Funding

This work was supported by a Grant-in-Aid from the Japan Society for the Promotion of Science Fellows (16 J11346).

Availability of data and materials

The data that support the findings of this study are available from the corresponding author upon reasonable request.

Authors’ contributions

JS, MN, and NI devised and designed the experiments. JS performed the experiments and data analysis and drafted the manuscript. TI, MN, SN, and NI contributed to discussion and review of the manuscript. All authors read and approved the final manuscript prior to the submission.

Competing interests

The authors declare that they have no competing interests.

Consent for publication

Not applicable.

Ethics approval and consent to participate

Informed consent was obtained from all subjects. This study was approved by the ethics committee of the Kyoto University Graduate School and the Faculty of Medicine (approval number: R0266).

Publisher’s Note

Springer Nature remains neutral with regard to jurisdictional claims in published maps and institutional affiliations.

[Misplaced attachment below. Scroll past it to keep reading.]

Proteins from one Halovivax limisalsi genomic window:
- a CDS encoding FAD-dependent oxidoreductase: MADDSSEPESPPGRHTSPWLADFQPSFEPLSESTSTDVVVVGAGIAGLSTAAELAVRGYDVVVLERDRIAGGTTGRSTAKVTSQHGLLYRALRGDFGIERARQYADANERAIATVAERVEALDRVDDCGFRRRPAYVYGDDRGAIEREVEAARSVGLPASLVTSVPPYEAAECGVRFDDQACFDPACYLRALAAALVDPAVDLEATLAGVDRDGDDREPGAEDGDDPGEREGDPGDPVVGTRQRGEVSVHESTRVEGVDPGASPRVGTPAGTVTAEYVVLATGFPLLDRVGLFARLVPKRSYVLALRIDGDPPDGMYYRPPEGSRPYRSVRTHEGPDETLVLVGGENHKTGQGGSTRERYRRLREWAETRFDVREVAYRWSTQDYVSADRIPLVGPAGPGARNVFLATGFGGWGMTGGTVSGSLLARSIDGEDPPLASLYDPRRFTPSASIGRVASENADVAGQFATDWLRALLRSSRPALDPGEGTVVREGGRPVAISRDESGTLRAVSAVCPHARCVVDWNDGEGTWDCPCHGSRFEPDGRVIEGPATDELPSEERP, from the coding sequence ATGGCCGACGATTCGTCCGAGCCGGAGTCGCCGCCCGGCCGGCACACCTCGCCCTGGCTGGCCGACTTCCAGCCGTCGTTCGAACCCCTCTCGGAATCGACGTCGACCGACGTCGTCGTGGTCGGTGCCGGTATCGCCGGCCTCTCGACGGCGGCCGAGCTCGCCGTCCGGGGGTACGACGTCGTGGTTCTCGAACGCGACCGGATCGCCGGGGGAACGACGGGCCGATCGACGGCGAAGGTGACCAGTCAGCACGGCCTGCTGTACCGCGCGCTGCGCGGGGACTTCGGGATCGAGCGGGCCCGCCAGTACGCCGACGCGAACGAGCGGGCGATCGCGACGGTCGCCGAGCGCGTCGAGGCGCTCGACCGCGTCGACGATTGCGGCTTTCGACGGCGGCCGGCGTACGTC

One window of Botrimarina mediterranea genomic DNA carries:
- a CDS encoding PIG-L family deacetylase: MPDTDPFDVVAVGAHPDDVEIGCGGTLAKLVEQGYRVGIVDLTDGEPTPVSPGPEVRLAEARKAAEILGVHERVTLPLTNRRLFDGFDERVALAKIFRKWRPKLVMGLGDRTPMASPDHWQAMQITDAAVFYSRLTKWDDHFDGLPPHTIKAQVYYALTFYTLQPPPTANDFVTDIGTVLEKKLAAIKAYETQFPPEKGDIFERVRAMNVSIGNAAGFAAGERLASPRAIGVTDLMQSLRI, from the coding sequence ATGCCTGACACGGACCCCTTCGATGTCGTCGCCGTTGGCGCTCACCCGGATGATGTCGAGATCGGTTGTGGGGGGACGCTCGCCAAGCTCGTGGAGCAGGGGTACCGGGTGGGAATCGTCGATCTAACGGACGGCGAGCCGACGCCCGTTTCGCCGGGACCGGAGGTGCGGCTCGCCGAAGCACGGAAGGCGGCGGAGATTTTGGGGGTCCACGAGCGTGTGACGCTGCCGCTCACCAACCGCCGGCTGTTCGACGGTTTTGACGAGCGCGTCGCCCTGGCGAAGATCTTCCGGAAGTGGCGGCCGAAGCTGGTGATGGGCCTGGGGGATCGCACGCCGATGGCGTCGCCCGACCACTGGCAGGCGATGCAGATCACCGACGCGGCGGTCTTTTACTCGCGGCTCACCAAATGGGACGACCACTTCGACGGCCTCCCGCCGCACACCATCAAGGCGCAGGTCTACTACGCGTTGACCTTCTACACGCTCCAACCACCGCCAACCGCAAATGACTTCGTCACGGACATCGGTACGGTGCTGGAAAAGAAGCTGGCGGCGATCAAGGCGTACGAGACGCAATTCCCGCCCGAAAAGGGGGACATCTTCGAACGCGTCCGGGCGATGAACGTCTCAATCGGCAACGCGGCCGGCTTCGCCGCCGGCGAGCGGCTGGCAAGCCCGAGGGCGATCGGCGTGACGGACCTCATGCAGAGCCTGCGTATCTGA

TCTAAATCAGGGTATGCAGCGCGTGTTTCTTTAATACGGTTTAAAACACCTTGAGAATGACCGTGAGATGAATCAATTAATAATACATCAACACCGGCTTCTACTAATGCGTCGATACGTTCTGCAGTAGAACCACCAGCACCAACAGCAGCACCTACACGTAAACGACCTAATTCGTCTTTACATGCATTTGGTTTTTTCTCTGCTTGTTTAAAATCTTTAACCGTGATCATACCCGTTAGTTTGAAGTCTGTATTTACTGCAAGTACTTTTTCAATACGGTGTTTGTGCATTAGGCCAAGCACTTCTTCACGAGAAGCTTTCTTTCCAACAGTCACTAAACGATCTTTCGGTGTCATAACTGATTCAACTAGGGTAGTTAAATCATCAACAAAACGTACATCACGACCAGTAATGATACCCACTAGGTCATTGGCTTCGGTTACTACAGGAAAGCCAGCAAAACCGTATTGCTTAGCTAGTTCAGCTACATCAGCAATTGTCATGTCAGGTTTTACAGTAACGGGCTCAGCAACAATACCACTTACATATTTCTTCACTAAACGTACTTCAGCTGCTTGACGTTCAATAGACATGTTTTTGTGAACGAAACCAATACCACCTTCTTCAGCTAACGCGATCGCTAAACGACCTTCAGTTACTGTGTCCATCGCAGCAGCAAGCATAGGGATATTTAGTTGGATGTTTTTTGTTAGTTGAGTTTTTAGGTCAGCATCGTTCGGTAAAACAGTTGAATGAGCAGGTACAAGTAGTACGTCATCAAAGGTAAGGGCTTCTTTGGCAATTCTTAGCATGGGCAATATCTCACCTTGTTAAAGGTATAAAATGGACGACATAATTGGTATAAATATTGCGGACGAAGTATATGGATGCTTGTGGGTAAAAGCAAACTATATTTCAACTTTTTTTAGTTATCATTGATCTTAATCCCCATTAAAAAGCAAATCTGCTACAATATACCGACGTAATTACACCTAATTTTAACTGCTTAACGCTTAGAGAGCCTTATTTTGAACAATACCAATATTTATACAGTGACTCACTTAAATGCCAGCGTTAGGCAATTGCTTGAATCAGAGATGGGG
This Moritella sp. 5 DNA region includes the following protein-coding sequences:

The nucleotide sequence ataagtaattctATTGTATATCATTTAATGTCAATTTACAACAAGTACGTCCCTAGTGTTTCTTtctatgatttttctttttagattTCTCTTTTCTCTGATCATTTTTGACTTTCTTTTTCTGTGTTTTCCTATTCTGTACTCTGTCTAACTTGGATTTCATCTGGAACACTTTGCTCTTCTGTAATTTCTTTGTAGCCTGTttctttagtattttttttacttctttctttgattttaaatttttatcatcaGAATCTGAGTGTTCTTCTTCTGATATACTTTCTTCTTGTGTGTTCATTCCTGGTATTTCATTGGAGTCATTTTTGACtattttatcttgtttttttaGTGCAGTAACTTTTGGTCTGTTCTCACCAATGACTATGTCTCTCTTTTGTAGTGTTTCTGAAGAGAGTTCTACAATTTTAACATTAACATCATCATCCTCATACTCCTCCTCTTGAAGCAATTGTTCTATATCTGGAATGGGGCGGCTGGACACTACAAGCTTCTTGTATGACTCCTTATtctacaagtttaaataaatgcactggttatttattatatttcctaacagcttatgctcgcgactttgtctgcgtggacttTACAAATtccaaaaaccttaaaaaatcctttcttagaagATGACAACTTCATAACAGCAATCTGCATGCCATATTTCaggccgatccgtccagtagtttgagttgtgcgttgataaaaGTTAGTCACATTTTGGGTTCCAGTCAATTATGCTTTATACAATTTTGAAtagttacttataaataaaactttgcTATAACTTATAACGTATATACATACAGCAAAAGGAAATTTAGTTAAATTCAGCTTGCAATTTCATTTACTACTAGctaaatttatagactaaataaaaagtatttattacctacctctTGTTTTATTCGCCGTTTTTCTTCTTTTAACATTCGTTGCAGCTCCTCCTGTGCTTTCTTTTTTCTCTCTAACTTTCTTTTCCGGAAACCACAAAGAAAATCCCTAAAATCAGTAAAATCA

Abbreviations

ANOVA
Analysis of variance
CV
Coefficient of variation
DF
Dorsiflexion
FDL
Flexor digitorum longus
FHL
Flexor hallucis longus
ICC
Intra-class correlation coefficient
LG
Lateral gastrocnemius
MG
Medial gastrocnemius
MTSS
Medial tibial stress syndrome
PB
Peroneus brevis
PL
Peroneus longus
ROI
Region of interest
SD
Standard deviation
SEM
Standard error of the mean
SOL
Soleus
TP
Tibialis posterior

Contributor Information

Junya Saeki, Phone: +81-75-751-3935, pj.u-otoyk@z55.aynuj.ikeas.

Tome Ikezoe, pj.ca.u-otoyk@u4.emot.eozeki.

Masatoshi Nakamura, pj.ca.whun@arumakan-ihsotasam.

Satoru Nishishita, moc.liamg@3040urotas.

Noriaki Ichihashi, pj.ca.u-otoyk@z5.ikairon.ihsahihci.